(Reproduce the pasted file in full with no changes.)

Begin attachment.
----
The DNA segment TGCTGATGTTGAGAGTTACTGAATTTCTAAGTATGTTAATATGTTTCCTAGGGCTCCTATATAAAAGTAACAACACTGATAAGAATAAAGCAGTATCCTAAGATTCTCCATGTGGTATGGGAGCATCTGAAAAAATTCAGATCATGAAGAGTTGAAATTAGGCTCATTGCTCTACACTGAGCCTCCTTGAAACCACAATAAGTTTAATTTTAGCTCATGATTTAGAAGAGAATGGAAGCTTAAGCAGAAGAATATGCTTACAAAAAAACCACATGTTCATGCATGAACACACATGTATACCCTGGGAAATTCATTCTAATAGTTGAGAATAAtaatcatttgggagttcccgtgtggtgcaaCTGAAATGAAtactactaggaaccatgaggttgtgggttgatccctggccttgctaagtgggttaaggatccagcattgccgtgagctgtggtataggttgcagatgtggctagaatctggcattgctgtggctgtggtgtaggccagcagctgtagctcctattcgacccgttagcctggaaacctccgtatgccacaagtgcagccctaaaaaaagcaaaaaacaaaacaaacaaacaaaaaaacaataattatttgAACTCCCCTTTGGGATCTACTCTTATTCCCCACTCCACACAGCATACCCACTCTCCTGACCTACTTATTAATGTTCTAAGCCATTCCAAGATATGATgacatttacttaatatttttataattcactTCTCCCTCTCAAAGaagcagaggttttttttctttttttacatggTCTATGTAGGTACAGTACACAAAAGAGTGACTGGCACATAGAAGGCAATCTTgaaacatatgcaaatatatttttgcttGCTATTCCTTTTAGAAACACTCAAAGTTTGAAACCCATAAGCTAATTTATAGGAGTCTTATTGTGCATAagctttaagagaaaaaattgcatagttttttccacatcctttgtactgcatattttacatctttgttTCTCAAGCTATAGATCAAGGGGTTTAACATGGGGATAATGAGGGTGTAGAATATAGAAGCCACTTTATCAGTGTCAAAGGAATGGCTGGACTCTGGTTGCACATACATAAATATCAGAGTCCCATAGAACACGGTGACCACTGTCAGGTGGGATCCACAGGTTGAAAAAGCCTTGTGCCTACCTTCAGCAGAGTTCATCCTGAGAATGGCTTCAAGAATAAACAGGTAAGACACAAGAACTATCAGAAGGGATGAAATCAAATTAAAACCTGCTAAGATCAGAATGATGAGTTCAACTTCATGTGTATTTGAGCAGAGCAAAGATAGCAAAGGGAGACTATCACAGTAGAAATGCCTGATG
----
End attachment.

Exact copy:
The DNA segment TGCTGATGTTGAGAGTTACTGAATTTCTAAGTATGTTAATATGTTTCCTAGGGCTCCTATATAAAAGTAACAACACTGATAAGAATAAAGCAGTATCCTAAGATTCTCCATGTGGTATGGGAGCATCTGAAAAAATTCAGATCATGAAGAGTTGAAATTAGGCTCATTGCTCTACACTGAGCCTCCTTGAAACCACAATAAGTTTAATTTTAGCTCATGATTTAGAAGAGAATGGAAGCTTAAGCAGAAGAATATGCTTACAAAAAAACCACATGTTCATGCATGAACACACATGTATACCCTGGGAAATTCATTCTAATAGTTGAGAATAAtaatcatttgggagttcccgtgtggtgcaaCTGAAATGAAtactactaggaaccatgaggttgtgggttgatccctggccttgctaagtgggttaaggatccagcattgccgtgagctgtggtataggttgcagatgtggctagaatctggcattgctgtggctgtggtgtaggccagcagctgtagctcctattcgacccgttagcctggaaacctccgtatgccacaagtgcagccctaaaaaaagcaaaaaacaaaacaaacaaacaaaaaaacaataattatttgAACTCCCCTTTGGGATCTACTCTTATTCCCCACTCCACACAGCATACCCACTCTCCTGACCTACTTATTAATGTTCTAAGCCATTCCAAGATATGATgacatttacttaatatttttataattcactTCTCCCTCTCAAAGaagcagaggttttttttctttttttacatggTCTATGTAGGTACAGTACACAAAAGAGTGACTGGCACATAGAAGGCAATCTTgaaacatatgcaaatatatttttgcttGCTATTCCTTTTAGAAACACTCAAAGTTTGAAACCCATAAGCTAATTTATAGGAGTCTTATTGTGCATAagctttaagagaaaaaattgcatagttttttccacatcctttgtactgcatattttacatctttgttTCTCAAGCTATAGATCAAGGGGTTTAACATGGGGATAATGAGGGTGTAGAATATAGAAGCCACTTTATCAGTGTCAAAGGAATGGCTGGACTCTGGTTGCACATACATAAATATCAGAGTCCCATAGAACACGGTGACCACTGTCAGGTGGGATCCACAGGTTGAAAAAGCCTTGTGCCTACCTTCAGCAGAGTTCATCCTGAGAATGGCTTCAAGAATAAACAGGTAAGACACAAGAACTATCAGAAGGGATGAAATCAAATTAAAACCTGCTAAGATCAGAATGATGAGTTCAACTTCATGTGTATTTGAGCAGAGCAAAGATAGCAAAGGGAGACTATCACAGTAGAAATGCCTGATG